Special Issue "Metabolomics Methodologies and Applications"

A special issue of Metabolites (ISSN 2218-1989).

Deadline for manuscript submissions: closed (20 December 2019).

Special Issue Editor

Dr. Helen G. Gika
E-Mail Website
Guest Editor
Laboratory of Forensic Medicine and Toxicology, School of Medicine, Aristotle University Thessaloniki, 54124 Greece
Interests: bioanalysis of small molecules; metabolomics; human growth; healthy ageing; biomarker discovery; disease biomarkers; diagnostic/prognostic; patient stratification; food authenticity/geographical origin verification; investigation of gut microbiota host-guest interactions
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Special Issue Information

Dear Colleagues,

The 5th Metabolomics Workshop organized by the Aristotle University of Thessaloniki is the continuation of a series of meetings held in Greece since 2008 with the aim to highlight and discuss the latest research on metabolomics, with special focus on applied methodologies.

We welcome papers particularly, but not exclusively, presented at the 5th Metabolomics Workshop to be held in Thessaloniki, Greece with a focus on methodologies and workflows, analytical procedures for targeted and untargeted approaches, sample preparation, data treatment, metabolite identification and quantification, as well as applications in health sciences, nutrition, and food science, amongst others.

More information about the 5th Metabolomics Workshop 2019 can be found at:

http://biomic.web.auth.gr/workshop2019/

Dr. Helen G. Gika
Guest Editor

Manuscript Submission Information

Manuscripts should be submitted online at www.mdpi.com by registering and logging in to this website. Once you are registered, click here to go to the submission form. Manuscripts can be submitted until the deadline. All papers will be peer-reviewed. Accepted papers will be published continuously in the journal (as soon as accepted) and will be listed together on the special issue website. Research articles, review articles as well as short communications are invited. For planned papers, a title and short abstract (about 100 words) can be sent to the Editorial Office for announcement on this website.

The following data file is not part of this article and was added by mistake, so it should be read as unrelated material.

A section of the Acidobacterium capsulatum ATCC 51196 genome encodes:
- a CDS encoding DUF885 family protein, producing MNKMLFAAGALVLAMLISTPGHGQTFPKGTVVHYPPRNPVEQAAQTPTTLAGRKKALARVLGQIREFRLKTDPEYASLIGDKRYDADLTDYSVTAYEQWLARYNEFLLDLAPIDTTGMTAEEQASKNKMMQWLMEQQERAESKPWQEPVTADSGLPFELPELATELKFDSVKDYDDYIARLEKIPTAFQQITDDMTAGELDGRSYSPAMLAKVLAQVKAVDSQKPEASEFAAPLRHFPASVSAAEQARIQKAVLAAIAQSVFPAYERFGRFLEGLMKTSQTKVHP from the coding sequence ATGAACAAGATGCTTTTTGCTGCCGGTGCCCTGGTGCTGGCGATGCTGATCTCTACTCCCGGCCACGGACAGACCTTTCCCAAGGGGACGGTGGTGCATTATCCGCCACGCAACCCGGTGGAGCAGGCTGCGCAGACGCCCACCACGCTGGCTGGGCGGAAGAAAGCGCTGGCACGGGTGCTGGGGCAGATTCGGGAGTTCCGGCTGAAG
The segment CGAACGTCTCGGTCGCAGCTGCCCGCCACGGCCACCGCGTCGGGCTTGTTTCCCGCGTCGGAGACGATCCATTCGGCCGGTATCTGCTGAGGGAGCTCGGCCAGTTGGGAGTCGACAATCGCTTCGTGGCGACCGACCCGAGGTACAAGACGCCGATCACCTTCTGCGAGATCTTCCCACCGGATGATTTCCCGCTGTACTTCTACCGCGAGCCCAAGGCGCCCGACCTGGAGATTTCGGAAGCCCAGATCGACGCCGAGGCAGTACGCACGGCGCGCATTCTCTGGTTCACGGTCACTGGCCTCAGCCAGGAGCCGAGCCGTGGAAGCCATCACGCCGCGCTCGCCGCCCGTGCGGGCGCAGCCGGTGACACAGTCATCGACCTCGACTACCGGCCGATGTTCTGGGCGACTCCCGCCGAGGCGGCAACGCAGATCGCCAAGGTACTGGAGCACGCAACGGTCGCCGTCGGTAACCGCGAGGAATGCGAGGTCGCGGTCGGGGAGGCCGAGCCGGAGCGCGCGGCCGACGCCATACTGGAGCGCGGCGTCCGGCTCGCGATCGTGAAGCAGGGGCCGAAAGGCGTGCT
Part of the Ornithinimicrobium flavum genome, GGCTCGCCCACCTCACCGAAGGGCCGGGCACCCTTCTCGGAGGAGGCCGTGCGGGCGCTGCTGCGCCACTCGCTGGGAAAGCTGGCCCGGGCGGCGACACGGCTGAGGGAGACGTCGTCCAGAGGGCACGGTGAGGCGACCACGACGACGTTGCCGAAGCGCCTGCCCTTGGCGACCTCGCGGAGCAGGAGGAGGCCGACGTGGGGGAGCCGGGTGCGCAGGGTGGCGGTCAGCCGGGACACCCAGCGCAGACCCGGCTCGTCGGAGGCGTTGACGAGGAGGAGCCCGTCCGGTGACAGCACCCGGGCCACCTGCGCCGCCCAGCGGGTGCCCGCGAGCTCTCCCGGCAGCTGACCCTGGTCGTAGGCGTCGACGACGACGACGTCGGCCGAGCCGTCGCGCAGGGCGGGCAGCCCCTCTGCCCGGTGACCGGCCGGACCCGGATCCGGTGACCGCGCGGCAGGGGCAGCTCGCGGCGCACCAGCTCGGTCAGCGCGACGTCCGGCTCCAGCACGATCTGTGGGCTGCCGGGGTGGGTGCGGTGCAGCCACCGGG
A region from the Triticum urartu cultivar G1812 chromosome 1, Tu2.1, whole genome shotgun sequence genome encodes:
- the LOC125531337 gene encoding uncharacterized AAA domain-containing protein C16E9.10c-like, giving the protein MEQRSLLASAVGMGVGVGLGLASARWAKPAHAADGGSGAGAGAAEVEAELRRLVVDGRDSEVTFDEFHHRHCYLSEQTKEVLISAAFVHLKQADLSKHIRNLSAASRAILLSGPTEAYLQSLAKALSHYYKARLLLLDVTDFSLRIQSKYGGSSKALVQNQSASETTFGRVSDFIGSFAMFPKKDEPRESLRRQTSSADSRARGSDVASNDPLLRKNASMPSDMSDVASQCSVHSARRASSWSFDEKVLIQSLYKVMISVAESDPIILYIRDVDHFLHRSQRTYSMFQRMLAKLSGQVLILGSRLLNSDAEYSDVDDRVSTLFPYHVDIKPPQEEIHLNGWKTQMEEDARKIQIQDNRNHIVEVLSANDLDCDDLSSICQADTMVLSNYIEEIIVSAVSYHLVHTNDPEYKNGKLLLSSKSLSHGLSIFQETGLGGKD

Submitted manuscripts should not have been published previously, nor be under consideration for publication elsewhere (except conference proceedings papers). All manuscripts are thoroughly refereed through a single-blind peer-review process. A guide for authors and other relevant information for submission of manuscripts is available on the Instructions for Authors page. Metabolites is an international peer-reviewed open access monthly journal published by MDPI.

Please visit the Instructions for Authors page before submitting a manuscript. The Article Processing Charge (APC) for publication in this open access journal is 1600 CHF (Swiss Francs). Submitted papers should be well formatted and use good English. Authors may use MDPI's English editing service prior to publication or during author revisions.